Billion spy empire

A $30

May 28, 1991|By Charleston (W. Va.) Gazette

PRESIDENT BUSH wants Robert Gates to head the Central Intelligence Agency, a job Bush once held. President Reagan also favored Gates, but withdrew his previous nomination in 1987 as facts about the Iran-contra affair surfaced.

Gates was a CIA leader when the agency waged covert warfare hidden from the American people. He helped his boss, former director William Casey, deceive Congress. Gates is "a very smart guy who ... covered his rear end" in the affair, security expert Tom Blanton says.

Director William Webster seemed to be making a genuine effort to curb the CIA's involvement in dirty work, but Webster has been squeezed out. The Gates nomination bears the disturbing implication that the spy agency may resume its odious role of being the White House's secret liaison with foreign killers like the contras and Manuel Noriega.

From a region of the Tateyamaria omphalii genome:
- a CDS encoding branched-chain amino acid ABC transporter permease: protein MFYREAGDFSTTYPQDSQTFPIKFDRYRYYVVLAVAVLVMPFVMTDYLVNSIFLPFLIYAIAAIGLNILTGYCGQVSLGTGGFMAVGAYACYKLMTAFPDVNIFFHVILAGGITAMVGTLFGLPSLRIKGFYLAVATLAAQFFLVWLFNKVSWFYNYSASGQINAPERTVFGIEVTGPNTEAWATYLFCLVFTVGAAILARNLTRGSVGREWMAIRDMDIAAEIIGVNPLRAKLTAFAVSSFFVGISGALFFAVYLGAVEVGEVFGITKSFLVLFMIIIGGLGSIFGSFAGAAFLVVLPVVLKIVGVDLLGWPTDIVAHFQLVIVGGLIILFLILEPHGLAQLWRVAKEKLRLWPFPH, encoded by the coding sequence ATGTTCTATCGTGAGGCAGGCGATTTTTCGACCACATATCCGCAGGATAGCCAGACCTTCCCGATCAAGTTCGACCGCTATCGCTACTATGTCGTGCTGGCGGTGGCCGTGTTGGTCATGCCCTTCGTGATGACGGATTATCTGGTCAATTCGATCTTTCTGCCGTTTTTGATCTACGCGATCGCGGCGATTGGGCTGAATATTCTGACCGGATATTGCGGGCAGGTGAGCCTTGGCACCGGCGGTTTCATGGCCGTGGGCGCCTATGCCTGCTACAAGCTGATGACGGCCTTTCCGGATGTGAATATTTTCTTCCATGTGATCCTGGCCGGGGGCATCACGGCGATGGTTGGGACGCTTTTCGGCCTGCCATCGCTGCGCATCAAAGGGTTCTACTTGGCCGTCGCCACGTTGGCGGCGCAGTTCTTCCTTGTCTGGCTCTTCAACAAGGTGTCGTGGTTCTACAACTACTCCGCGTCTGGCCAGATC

We agree with Sen. Patrick Moynihan, D-N.Y., that the $30 billion cladestine CIA empire should be reduced and made an information-gathering branch of the State Department.

Moynihan points out that the CIA, despite its gigantic spending in darkest secrecy, has been wrong in many of its major conclusions over the years. It constantly said the Soviet Union's economy was three times larger than it actually was, and it was wrong about conditions in the Mideast. After years of trying, it can't learn where any of the U.S. hostages are being held by Shiite terrrorists....

In a book, former Secretary of State Dean Acheson says he had "the gravest forebodings" when the CIA was created in 1947 and warned President Harry Truman that neither he "nor anyone else would be ina position to know what it was doing or to control it."

The Gates nomination seems likely to be approved by the U.S. Senate. But all of Congress should re-examine the need for such an enormous spy apparatus. The Cold War is over. Cloak-and-dagger maneuvers against the Red Menace are as outmoded as the aging gunfighters who lingered after the Old West ceased being a frontier.

Gathering of intelligence -- especially to prevent terrorism -- is a necessity. But America doesn't need a $30 billion spy empire for that task.

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